IN May INEOS took its talented third year graduates on an adventure of a lifetime to test and expand their limits, build their fitness, and show them what they are truly capable of
IT is a team-building exercise only the likes of INEOS would have devised for its graduates.
But company chairman Jim Ratcliffe believes anything is possible with the right attitude and that’s why they have been set the rarest and toughest of team challenges.
“It’s remarkable what people can do and accomplish when they turn the brakes off in their head,” he said.
For six days, the 29 graduates ran, hiked and biked 250km in the blistering heat through the untouched Namibian desert, the last frontier of the big 3 – the lion, the black rhino and the desert elephant.
They passed over ancient volcanic craters, climbed the Brandberg, Namibia’s highest peak, and conquered the unforgiving basalt lavas of the Ugab on foot.
“Although they enured gruelling physical conditions, and running and cycling on sand, the rewards will be huge,” said project leader John Mayock.
The graduates, who include eight women, began their epic journey from Cape Cross on the Skeleton Coast on Saturday May 6.
“I have noticed a few of them were a little nervous, but the positive camaraderie amongst them was fantastic,” said John.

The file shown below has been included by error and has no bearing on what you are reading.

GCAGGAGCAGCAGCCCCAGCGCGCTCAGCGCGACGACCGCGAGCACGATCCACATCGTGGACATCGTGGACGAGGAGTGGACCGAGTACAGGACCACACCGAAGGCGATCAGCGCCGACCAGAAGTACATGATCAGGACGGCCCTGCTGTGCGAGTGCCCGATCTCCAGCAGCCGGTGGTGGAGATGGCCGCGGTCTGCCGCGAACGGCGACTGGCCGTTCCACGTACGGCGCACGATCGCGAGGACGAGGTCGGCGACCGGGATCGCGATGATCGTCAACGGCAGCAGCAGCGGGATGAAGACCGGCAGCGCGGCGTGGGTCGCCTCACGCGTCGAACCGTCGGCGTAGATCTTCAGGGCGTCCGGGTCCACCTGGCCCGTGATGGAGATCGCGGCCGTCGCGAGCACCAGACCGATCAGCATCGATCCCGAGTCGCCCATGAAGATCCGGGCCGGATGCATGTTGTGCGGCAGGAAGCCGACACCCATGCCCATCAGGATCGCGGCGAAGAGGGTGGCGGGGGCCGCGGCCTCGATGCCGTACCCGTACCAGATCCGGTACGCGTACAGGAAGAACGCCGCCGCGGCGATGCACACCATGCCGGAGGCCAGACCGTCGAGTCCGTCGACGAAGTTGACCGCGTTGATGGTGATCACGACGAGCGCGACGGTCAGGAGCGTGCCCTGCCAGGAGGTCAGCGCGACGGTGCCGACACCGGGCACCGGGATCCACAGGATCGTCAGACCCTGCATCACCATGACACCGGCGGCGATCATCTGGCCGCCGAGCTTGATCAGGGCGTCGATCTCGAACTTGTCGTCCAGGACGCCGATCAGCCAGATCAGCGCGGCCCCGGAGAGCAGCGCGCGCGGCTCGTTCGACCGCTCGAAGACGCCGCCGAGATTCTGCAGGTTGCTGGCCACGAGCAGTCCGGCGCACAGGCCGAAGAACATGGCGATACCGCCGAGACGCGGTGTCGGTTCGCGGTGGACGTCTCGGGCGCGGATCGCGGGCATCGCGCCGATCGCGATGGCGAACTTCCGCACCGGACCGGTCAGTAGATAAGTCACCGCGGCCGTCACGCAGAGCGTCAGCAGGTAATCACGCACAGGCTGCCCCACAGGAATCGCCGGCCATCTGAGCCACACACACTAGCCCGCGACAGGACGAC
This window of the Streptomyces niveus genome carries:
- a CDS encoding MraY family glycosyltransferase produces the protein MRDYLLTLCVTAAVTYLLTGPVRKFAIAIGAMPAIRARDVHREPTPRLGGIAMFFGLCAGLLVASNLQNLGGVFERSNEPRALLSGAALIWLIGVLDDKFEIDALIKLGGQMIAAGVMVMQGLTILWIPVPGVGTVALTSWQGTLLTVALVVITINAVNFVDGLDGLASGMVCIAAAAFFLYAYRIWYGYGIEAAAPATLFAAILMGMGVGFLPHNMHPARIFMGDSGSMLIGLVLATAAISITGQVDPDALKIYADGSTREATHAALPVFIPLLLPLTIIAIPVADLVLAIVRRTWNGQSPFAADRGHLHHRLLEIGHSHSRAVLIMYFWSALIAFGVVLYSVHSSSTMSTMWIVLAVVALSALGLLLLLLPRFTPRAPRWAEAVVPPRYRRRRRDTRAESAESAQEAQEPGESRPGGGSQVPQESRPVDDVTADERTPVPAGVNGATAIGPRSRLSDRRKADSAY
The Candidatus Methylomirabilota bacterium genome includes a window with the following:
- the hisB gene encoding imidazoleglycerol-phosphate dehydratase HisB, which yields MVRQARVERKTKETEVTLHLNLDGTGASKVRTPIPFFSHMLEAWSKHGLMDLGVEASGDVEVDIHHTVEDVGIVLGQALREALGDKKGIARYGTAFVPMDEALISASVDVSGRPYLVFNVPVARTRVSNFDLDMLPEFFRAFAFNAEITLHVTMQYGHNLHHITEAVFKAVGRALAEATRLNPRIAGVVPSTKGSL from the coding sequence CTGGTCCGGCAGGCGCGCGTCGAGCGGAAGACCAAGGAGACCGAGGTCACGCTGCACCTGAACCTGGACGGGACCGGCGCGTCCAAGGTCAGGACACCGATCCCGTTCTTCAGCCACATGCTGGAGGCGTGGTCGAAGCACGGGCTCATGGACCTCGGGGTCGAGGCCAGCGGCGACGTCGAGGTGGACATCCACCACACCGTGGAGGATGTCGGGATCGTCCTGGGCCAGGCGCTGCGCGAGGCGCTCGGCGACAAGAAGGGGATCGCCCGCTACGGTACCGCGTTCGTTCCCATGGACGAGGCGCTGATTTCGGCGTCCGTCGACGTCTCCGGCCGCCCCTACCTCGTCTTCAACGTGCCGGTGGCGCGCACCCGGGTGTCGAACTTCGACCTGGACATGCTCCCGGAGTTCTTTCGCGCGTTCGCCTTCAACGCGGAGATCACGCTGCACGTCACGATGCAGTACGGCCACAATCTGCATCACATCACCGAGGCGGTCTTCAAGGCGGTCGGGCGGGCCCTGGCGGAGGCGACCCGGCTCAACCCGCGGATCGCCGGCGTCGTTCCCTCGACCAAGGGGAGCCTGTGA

Jim is no stranger to danger. He is one of only a handful of people who has made it to both the North and South Pole. He joined the graduates along with Simon Laker, INEOS Group Operations Director, and fitness and medical experts.
“Part of the INEOS philosophy is to encourage people to take on more,” he said. “If you can, I believe you should maximise the number of days in your life that are unforgettable.”
INCH will cover a full report of the event in its next edition due out in July.
PAIR FOCUS ON TASK AHEAD AS INEOS TURNS UP THE HEAT
INEOS graduates Hannah Salter and Kasper Hawinkel feared the intense heat more than anything.
But the thought of running, climbing and cycling in 43 C kept them both focused on the need to train well before they flew to Namibia.
“All these anxieties have been very helpful in making sure I do enough of the right types of preparation,” said Hannah, 30.
Aside from the heat, plenty appealed to them about the trip, not least sleeping under the stars at the top of a mountain and making friends for life.
“A lot of my university friends are jealous,” said Kasper, 28. “Their team-building exercises have involved obstacle courses and go-karting.”
Neither Kasper nor Hannah views themselves as athletic, but both love the outdoors. Hannah loves kayaking; Kasper plays water polo.
“The trip is my idea of a great holiday, albeit an extreme version of one,” said Hannah, a Procurement Specialist of Polymer Additives, Catalysts and Chemicals for O&P Europe.
Kasper is a production engineer at INEOS Oxide in Antwerp, Belgium.
“This is a once-in-a-lifetime opportunity and a great challenge to test and expand the limits,” he said.